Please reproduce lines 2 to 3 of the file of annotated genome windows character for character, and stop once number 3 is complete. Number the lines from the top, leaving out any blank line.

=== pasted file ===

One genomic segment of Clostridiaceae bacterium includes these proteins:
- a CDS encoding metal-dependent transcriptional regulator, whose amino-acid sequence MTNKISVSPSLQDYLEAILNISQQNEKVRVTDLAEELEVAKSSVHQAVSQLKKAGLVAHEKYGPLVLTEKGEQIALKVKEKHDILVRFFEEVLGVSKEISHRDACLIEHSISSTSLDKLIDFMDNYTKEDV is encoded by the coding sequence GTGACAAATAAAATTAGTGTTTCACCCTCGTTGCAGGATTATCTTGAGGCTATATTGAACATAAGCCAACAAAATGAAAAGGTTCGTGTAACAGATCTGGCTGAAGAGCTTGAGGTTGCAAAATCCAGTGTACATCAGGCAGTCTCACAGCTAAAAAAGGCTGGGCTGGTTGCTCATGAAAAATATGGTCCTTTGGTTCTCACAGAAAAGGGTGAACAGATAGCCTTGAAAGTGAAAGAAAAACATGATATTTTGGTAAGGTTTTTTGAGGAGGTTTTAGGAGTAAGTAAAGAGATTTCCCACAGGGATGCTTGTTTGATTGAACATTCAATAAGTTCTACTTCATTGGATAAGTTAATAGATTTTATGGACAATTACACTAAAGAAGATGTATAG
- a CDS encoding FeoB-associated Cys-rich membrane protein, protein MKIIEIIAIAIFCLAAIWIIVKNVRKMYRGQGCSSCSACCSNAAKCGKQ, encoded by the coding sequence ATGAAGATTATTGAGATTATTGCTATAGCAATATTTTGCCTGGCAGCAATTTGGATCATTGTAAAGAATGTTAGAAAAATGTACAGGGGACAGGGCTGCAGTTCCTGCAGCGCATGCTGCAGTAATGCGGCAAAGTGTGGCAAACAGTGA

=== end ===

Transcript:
- a CDS encoding metal-dependent transcriptional regulator, whose amino-acid sequence MTNKISVSPSLQDYLEAILNISQQNEKVRVTDLAEELEVAKSSVHQAVSQLKKAGLVAHEKYGPLVLTEKGEQIALKVKEKHDILVRFFEEVLGVSKEISHRDACLIEHSISSTSLDKLIDFMDNYTKEDV is encoded by the coding sequence GTGACAAATAAAATTAGTGTTTCACCCTCGTTGCAGGATTATCTTGAGGCTATATTGAACATAAGCCAACAAAATGAAAAGGTTCGTGTAACAGATCTGGCTGAAGAGCTTGAGGTTGCAAAATCCAGTGTACATCAGGCAGTCTCACAGCTAAAAAAGGCTGGGCTGGTTGCTCATGAAAAATATGGTCCTTTGGTTCTCACAGAAAAGGGTGAACAGATAGCCTTGAAAGTGAAAGAAAAACATGATATTTTGGTAAGGTTTTTTGAGGAGGTTTTAGGAGTAAGTAAAGAGATTTCCCACAGGGATGCTTGTTTGATTGAACATTCAATAAGTTCTACTTCATTGGATAAGTTAATAGATTTTATGGACAATTACACTAAAGAAGATGTATAG
- a CDS encoding FeoB-associated Cys-rich membrane protein, protein MKIIEIIAIAIFCLAAIWIIVKNVRKMYRGQGCSSCSACCSNAAKCGKQ, encoded by the coding sequence ATGAAGATTATTGAGATTATTGCTATAGCAATATTTTGCCTGGCAGCAATTTGGATCATTGTAAAGAATGTTAGAAAAATGTACAGGGGACAGGGCTGCAGTTCCTGCAGCGCATGCTGCAGTAATGCGGCAAAGTGTGGCAAACAGTGA